Episode 13

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Published on:

8th Sep 2020

Bringing Fall Sown Peas to Eastern Washington

Not all crops are created equal. Sometimes, crops have the ability to contribute far more than their yield to an operation. Today we meet with Howard Nelson, a recently retired agronomist at Highline Grain Growers and Mark Sheffels a farmer who lives in Eastern Washington, the territory Howard once covered.

During his career, Howard focused his efforts on finding another crop to work into a wheat rotation to overwinter. He settled on fall sown peas for its nitrogen fixing ability and marketability as a crop. He then had to find a variety that would best thrive in the harsh winters of Eastern Washington.  The Blaze pea variety he selected may look different than conventional peas but that doesn’t take away from the farmers ability to find a market as they are commonly used as an ingredient and the outside look is less significant. Apart from a new system of planting he also had to develop a new herbicide regimen. 


“We have different issues because we’re looking at winter annual weeds versus spring germination weeds. So our major weeds are the mustard weeds….and then of course our grassy weeds….Pretty much we do all of our weed control, post emergent in the spring.” - Howard Nelson


The nitrogen fixed by the peas will help support the next crop introduced to that field. Farmers typically see fewer root diseases in wheat that follows peas. There is evidence of more micronutrients including phosphorus and sulfur in the soil following a pea harvest. All of this contributes to better yields in the wheat that follows the pea crop. 


“The one year we had a 17 bushel increase in winter wheat, following peas versus wheat following wheat, which is almost a 30% increase with no additional costs. It didn’t cost this grower anything.” - Howard Nelson


Howard helped guide Mark Sheffels operation in adding fall sown peas. After “dabbling” in peas for many years, Mark added the peas into his rotation and has seen great advantages in his wheat production. He is impressed by the ability of peas to germinate when planted 5-6 inches deep in order to have access to moisture in the soil. He is also pleased to see the benefits the crop has had on his soil’s health without requiring additional inputs. 


“With the peas and the change in rotation, it just opens up a lot of opportunities to run much cleaner rotations. And biologically…...we can do things to make our soils healthier, more productive and put them in a position to sequester more nitrogen out of the atmosphere for themselves. - Mark Sheffels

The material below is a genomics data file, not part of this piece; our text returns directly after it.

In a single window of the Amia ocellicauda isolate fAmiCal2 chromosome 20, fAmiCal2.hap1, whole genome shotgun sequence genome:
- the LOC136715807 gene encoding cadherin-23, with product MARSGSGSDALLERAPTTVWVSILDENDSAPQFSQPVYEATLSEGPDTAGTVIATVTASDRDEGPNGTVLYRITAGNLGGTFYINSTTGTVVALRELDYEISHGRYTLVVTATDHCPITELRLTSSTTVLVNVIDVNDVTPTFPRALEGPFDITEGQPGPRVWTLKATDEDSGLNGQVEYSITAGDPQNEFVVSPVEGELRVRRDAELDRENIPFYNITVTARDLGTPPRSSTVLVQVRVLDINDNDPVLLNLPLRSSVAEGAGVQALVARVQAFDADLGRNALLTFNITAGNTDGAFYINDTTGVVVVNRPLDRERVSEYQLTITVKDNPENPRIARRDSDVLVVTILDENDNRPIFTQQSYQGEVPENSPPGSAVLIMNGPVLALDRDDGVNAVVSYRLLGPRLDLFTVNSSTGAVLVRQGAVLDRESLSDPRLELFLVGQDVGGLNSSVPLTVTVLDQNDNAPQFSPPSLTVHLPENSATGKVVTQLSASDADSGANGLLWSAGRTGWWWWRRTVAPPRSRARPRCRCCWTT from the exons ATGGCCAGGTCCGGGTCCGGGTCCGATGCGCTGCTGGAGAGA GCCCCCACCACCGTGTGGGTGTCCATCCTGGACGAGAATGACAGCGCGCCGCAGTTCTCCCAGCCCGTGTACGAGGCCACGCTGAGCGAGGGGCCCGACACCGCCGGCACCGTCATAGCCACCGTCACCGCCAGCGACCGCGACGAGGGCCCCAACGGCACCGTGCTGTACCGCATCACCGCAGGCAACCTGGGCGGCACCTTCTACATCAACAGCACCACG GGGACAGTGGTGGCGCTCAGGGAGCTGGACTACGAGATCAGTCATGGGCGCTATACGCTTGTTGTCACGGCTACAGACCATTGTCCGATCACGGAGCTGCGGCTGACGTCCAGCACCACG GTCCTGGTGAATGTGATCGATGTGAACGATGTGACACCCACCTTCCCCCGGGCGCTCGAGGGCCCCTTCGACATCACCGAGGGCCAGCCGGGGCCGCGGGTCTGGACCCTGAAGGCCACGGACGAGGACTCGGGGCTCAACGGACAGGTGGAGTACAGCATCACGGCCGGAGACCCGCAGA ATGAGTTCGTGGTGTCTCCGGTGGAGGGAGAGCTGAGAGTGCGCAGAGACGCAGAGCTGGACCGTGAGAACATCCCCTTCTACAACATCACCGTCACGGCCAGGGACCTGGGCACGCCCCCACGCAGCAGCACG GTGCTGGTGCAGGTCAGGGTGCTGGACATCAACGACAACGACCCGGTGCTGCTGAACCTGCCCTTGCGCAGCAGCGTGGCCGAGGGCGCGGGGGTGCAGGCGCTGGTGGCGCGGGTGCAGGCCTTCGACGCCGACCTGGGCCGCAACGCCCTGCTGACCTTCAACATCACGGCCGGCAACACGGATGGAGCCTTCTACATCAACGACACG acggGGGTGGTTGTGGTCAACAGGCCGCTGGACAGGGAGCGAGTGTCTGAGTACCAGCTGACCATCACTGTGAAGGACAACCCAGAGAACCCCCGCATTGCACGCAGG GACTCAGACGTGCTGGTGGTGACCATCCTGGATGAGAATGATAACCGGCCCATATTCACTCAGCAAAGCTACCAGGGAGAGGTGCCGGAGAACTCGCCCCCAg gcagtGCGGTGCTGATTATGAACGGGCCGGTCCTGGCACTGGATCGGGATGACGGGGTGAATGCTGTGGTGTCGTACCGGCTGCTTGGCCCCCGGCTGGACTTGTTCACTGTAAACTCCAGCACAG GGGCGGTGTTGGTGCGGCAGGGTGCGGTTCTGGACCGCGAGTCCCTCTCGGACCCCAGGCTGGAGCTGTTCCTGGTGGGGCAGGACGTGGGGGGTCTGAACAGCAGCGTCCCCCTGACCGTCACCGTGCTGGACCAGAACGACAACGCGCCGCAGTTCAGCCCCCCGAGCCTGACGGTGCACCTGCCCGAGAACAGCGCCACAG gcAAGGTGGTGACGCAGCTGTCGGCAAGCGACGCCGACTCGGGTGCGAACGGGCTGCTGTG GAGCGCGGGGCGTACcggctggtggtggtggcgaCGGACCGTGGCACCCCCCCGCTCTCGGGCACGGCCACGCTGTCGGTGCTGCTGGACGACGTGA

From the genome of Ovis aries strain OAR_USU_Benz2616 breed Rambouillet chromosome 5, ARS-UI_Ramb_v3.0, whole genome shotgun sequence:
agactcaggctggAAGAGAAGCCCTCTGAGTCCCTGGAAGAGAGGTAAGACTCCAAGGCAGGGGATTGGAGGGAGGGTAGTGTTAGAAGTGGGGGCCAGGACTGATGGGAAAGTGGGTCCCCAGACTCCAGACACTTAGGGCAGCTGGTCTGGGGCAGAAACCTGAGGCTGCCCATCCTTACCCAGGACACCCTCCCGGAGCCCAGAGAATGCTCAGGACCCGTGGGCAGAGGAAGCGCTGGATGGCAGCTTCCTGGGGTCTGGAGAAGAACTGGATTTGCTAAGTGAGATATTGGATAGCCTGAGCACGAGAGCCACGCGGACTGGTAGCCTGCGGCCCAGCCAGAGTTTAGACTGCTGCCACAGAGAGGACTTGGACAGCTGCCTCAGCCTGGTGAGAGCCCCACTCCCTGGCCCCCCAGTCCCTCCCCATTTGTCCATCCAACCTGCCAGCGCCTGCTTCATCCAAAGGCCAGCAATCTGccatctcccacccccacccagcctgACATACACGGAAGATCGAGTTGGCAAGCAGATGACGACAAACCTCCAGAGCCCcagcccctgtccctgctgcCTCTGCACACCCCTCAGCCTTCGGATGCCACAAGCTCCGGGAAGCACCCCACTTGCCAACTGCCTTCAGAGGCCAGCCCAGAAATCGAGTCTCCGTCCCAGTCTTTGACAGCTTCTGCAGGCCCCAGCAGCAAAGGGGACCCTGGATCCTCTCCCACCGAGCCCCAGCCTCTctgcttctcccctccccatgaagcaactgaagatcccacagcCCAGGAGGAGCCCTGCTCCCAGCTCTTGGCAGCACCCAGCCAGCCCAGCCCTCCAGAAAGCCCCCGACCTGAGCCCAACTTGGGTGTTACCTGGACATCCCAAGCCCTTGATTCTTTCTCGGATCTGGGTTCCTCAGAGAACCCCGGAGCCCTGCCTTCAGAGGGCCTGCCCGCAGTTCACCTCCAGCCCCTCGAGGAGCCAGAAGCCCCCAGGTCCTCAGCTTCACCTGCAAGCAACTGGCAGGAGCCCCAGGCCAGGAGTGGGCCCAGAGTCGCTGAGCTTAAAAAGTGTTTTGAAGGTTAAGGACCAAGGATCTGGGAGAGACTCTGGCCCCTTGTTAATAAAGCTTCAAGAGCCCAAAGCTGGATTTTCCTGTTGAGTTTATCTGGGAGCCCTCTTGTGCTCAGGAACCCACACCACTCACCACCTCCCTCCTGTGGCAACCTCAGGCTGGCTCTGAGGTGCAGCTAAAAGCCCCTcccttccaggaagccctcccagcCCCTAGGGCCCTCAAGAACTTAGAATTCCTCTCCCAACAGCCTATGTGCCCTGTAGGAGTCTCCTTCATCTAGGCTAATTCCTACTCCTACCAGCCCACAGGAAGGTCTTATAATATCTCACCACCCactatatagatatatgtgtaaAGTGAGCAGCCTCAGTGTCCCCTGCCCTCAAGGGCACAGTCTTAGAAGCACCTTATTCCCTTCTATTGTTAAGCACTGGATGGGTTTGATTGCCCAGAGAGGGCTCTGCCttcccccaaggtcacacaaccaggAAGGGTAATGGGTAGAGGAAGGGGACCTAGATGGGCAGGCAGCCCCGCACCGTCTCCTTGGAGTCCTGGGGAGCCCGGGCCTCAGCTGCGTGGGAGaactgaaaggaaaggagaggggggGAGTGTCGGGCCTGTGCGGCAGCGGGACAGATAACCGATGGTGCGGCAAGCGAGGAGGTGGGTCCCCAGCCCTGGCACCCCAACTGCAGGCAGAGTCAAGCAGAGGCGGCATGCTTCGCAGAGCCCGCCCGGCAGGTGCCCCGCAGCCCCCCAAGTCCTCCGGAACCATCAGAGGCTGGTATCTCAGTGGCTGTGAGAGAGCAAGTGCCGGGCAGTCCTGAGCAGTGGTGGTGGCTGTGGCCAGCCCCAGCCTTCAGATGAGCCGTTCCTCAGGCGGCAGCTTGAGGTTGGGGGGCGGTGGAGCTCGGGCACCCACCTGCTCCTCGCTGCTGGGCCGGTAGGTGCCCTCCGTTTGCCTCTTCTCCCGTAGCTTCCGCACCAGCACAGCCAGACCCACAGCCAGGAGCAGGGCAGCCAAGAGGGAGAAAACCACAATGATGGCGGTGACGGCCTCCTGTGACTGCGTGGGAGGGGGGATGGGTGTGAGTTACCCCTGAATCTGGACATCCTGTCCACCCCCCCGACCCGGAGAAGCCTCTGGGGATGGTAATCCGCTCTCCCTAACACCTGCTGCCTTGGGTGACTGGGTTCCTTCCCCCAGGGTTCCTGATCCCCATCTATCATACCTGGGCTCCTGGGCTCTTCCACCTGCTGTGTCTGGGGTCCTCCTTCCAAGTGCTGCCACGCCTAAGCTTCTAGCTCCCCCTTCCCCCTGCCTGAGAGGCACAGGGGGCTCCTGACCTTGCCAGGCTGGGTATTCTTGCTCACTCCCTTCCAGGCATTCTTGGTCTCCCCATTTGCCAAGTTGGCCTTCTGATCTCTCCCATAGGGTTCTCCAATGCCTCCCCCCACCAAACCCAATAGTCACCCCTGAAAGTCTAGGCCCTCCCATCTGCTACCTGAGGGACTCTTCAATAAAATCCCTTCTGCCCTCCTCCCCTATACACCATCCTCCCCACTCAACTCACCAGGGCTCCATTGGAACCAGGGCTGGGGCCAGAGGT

This Week on Growing Pulse Crops:

  • Meet Howard Nelson, an agronomist, and Mark Sheffels, a farmer, both from Eastern Washington
  • Learn about the benefits of adding fall sown peas to a wheat rotation
  • Explore the process Howard undertook to find the best protocol to make this pulse crop successful 
  • Hear Marks reaction to adding them to his operation and the benefits he has observed


Growing Pulse Crops Podcast is hosted by Tim Hammerich of the Future of Agriculture Podcast.



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About the Podcast

Growing Pulse Crops
The science and business of farming field peas, chickpeas, and lentils
Join us as we follow pulse crop farmers through the growing season and dive into the research that’s helping them through some of the challenges they face. We’ll also talk to a number of other industry stakeholders along the way.

Demand for these nutrient-dense, high-protein foods continues to grow. There is also interest from farmers to include more pulses into diverse rotations for benefits like nitrogen fixation and soil health.

But the industry continues to face challenges, and we are eager to address these head on. So if you’re a pulse grower or in any way interested in these important crops, hit subscribe and stay tuned for future episodes. We’ll be back with plenty of information about challenges pulse farmers are facing throughout the U.S. and what solutions are working.

Brought to you by the Pulse Crops Working Group with support from the North Central IPM Center and USDA NIFA.

About your host

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Tim Hammerich

I share stories about agriculture, agtech, and agribusiness on podcasts and radio.